Monday, February 23, 2015



Barbados is a magical mélange of hustle, bustle, charm, and class.  Beneath a turquoise sky, and surrounded by aquamarine waters, this idyllic island is a solace for relaxation and a virtual mecca for active lifestyles and cultural pursuits.  It is endless sun-washed, sugary, sand beaches and craggy, dark, underground caves.  It is green monkeys and flying fish; reggae and karaoke; booze cruises and rum tours; beachfront hair braiders and spa-tacular hot stone massages.


Though tourists flock to Barbados for its sandy beaches, coral reefs and rum swizzles, it is the frequency of names like Trafalgar Square, and Yorkshire, along with left-hand driving and roundabouts, that are constant reminders of the island’s British heritage.


The farthest east of the Caribbean islands, this "Little England" has smatterings of the old country everywhere.  Cricket is the favorite sport; Trafalgar is the square of squares; and Lord Nelson is the pigeon's favorite.  You can lunch on fish and chips at an open-air café, wash it down with a warm beer, or have a spot of tea and scones at a stately country home.In 1627, the first English setters landed on the island and, in 1966, Barbados was awarded Independence within the Commonwealth     
The plethora of attractions to explore on the island include the following:

Sunbury Plantation House, a charming residence situated in the tranquil St. Philip countryside. Reminiscent of bygone days, this beautiful family home, dating back to 1650 is crafted of flint and other stones imported from England.

Barbados Museum: Based in a former British military prison, this distinctive museum traces the island’s evolution from 16th century time to the present.  It features natural history exhibits, historic maps and art installations.
The Nidhe Israel Synagogue (1654) was built by Jews migrating from Portugal (via Recife, Brazil) at the time of the Spanish Inquisition.   In 1831 a hurricane destroyed most of the original Synagogue and by March 1833, a new synagogue was dedicated. The synagogue is either the first, or second oldest synagogue in the Western Hemisphere.  The answer depends on whether you ask someone from Curacao or from Barbados.  


The epitaphs in the adjacent cemetery became commemorative odes, love poems, and even warnings to visitors. The Nidhe Israel Museum was built in an abandoned school building (circa 1750) adjacent to the cemetery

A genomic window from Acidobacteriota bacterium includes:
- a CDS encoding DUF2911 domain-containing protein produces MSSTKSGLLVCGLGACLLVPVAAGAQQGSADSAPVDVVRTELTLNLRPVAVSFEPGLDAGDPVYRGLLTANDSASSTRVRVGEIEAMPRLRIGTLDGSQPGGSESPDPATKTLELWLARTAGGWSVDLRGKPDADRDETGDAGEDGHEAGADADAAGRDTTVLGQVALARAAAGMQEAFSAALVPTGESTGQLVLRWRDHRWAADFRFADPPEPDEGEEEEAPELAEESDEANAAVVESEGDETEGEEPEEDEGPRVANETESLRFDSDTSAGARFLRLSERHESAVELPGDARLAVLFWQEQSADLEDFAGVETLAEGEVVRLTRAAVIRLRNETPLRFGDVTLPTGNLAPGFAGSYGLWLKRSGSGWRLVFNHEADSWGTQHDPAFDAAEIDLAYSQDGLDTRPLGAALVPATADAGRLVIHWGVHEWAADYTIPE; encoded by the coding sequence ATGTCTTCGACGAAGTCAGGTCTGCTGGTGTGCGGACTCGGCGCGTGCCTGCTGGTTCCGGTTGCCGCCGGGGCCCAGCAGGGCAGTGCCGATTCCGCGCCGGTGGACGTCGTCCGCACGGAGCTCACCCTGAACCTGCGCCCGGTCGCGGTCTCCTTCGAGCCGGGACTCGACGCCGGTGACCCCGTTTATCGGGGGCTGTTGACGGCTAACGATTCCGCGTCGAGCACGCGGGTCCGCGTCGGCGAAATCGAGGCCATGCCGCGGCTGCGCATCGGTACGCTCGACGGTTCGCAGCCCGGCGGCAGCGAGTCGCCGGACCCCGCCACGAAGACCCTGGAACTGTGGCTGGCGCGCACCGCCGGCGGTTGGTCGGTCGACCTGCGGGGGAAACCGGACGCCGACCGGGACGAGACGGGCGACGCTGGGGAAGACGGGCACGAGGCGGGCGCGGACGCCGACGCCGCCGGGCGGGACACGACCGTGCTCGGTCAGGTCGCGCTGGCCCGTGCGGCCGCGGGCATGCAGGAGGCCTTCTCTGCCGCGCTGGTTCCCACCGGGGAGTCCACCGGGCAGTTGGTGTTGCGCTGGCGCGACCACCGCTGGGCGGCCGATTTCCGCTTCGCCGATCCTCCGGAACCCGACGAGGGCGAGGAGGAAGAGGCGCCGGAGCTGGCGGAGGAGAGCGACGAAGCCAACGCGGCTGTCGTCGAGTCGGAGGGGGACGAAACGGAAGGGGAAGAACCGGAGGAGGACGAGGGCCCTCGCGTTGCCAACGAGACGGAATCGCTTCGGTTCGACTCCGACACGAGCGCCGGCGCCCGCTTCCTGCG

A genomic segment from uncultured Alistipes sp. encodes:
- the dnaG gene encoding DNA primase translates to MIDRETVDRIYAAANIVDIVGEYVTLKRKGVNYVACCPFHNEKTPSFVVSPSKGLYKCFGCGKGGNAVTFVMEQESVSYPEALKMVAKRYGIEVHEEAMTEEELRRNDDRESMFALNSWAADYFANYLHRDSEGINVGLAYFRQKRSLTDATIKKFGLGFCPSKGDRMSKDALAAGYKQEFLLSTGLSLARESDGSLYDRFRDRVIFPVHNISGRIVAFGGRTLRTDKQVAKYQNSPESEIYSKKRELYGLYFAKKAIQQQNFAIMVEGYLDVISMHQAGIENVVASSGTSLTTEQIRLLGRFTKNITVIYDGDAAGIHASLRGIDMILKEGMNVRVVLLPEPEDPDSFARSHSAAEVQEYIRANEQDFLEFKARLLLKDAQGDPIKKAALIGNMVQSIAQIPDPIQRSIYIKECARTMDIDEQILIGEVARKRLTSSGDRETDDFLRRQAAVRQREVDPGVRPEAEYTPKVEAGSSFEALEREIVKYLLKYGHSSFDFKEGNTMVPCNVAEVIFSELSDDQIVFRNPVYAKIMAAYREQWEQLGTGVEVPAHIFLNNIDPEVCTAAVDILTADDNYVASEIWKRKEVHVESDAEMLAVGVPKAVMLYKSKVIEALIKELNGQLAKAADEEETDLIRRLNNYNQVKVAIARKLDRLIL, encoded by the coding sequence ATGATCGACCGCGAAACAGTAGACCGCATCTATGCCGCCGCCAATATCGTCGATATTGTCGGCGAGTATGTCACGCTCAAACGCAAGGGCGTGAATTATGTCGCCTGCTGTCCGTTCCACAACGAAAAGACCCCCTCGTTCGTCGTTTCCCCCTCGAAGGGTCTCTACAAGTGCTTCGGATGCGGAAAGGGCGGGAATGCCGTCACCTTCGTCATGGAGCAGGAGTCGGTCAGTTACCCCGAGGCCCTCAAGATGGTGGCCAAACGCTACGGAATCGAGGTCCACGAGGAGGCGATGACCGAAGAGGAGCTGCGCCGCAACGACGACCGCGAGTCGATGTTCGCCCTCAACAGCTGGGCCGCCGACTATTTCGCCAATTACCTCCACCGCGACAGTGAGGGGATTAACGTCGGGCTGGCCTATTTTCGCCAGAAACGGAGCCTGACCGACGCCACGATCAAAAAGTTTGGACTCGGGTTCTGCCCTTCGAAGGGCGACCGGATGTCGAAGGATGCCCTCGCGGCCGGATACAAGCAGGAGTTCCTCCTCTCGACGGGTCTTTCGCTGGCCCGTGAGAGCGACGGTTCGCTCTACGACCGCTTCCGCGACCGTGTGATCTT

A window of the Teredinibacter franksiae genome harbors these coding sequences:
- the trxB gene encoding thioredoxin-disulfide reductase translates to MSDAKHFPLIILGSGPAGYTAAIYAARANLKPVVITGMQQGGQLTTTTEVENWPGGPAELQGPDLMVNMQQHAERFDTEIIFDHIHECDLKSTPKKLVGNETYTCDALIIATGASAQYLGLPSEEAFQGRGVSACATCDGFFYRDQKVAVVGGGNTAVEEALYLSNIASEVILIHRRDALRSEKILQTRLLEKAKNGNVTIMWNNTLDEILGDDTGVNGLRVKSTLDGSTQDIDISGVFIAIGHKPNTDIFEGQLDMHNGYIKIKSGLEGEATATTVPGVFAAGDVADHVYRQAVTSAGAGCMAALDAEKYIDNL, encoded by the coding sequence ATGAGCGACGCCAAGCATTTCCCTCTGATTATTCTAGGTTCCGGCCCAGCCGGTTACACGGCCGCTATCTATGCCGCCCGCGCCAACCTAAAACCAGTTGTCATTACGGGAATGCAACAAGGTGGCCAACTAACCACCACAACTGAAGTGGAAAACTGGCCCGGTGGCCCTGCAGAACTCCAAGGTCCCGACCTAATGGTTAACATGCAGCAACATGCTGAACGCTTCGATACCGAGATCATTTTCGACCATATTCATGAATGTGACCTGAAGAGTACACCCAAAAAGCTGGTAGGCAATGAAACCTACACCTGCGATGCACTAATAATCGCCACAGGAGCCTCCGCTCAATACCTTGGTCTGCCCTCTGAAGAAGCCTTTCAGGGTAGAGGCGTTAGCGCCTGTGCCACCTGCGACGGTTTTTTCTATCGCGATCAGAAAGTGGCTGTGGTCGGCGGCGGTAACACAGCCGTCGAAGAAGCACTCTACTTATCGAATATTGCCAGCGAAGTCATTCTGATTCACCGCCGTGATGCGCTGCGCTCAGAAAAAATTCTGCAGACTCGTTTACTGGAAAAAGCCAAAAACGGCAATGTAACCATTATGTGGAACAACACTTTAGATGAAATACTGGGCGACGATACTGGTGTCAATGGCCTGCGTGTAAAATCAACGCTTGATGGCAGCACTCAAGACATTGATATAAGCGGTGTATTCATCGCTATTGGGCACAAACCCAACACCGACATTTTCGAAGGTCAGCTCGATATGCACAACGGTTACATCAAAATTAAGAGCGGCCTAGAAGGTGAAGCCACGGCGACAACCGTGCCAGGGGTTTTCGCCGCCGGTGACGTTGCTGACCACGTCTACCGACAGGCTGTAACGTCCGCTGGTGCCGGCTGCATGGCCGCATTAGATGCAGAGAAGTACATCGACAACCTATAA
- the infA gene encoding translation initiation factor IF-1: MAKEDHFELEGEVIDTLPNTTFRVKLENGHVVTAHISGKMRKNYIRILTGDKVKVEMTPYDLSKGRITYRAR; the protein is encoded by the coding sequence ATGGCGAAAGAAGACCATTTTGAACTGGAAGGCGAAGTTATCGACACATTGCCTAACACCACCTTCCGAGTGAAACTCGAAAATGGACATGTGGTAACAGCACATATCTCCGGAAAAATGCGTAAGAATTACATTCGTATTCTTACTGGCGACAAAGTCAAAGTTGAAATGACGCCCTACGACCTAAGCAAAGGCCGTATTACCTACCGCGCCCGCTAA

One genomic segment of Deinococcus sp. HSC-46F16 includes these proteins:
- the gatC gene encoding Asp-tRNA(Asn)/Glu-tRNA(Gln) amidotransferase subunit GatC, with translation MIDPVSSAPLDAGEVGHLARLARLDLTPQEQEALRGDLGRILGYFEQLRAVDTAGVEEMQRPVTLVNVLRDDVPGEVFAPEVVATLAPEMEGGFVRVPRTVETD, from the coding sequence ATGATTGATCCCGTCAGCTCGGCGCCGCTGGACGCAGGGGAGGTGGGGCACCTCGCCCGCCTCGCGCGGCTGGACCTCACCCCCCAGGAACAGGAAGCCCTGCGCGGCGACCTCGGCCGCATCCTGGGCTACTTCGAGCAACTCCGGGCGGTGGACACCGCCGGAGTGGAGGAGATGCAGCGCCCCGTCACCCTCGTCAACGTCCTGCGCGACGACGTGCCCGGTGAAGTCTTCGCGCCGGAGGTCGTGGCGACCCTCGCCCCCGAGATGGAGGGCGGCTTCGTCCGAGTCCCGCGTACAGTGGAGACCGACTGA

Orchid World: This magnificent floral park has more than 30,000 orchids on display.  You can get up close and personal with these precious blooms.
 Andromeda Gardens: This beautiful garden has an astonishing array of plants from all over the tropical world.  A bubbling stream winds through the garden forming pools and waterfalls. 
Harrison’s Cave:  This sensitively developed natural phenomenon is a series of beautiful underground caverns complete with stalactites and stalagmites and underground streams and waterfalls.  Visitors are taken through the cave in an electric tram and accompanied by an official guide.


Atlantis Submarine: This space age machine transports you on a voyage of discovery through the final frontier of inner space.  Diving to depths of 150 feet, the unique submarine enables you to experience the wonders of the world beneath the sea.

Dining in Barbados runs the gamut from moderately priced casual to over the top expensive. You must try Waterfront Café’s signature Flying Fish served with cornmeal Cou-Cou, 
fried plantain & pickled cucumber. It’s a traditional Bajan favorite.  One Sundays there is a grand Barbadian buffet brunch at the magnificent Crane Resort’s L’Azure Restaurant.


Accommodations in Barbados also run the gamut from moderately priced casual to over the top expensive.  On one visit to Barbados, I discovered Treasure Beach, a small hidden gem of a hotel with an eclectic mix of clientele from both Europe and America.  Located on Paynes Bay on the island’s West (Gold) Coast, this 35-suite boutique hotel, with 3 premium suites sporting private plunge pools on verandas, opens to a vista of sand, sea and sunsets.
If you have deep pockets, consider a lunch or a stay at Sandy Lane Hotel.  This exclusive hotel, on the sheltered west coast of Barbados, is located on the site of the old Sandy Lane Sugar Plantation.  Originally built in 1961, Sandy Lane Hotel firmly established itself as the premier address in the Caribbean. Having closed for several years for a major rebuilding and expansion, the hotel reopened in March 2001.


Over the years, Sandy Lane has hosted a veritable “Who’s Who” of famous, glamorous, wealthy, and royal guests.  That list included such luminaries as Queen Elizabeth, Princess Margaret, Jacqueline Kennedy, Aristotle Onassis, Luciano Pavarotti, Sir Elton John, Michael Caine, Maria Callas, and Frank Sinatra.  It was the place where Tiger Woods held his wedding.

Set amidst luxurious tropical gardens and a mahogany grove, the hotel is edged with a half mile of the whitest sand on the island.  Built of white coral stone, the hotel offers spectacular views of the Caribbean.  The fabulous Tom Fazio-designed, Green Monkey golf course, carved out of a former quarry, is available only to Sandy Lane Hotel guests.  The signature sand trap of this dramatic course is a green grass monkey in a snow-white sand trap.  The 47,000-square-foot Spa at Sandy Lane is something to behold.  Even if you don’t opt for a treatment, do what ever it takes to get a tour of the place.  I guarantee you, you’ve never seen anything like it.

If you stay at Sandy Lane, be prepared for sticker shock when you receive your bill.    It is not for the faint of heart.
JANET STEINBERG is an award-winning Travel Writer and a Travel Consultant with THE TRAVEL AUTHORITY.


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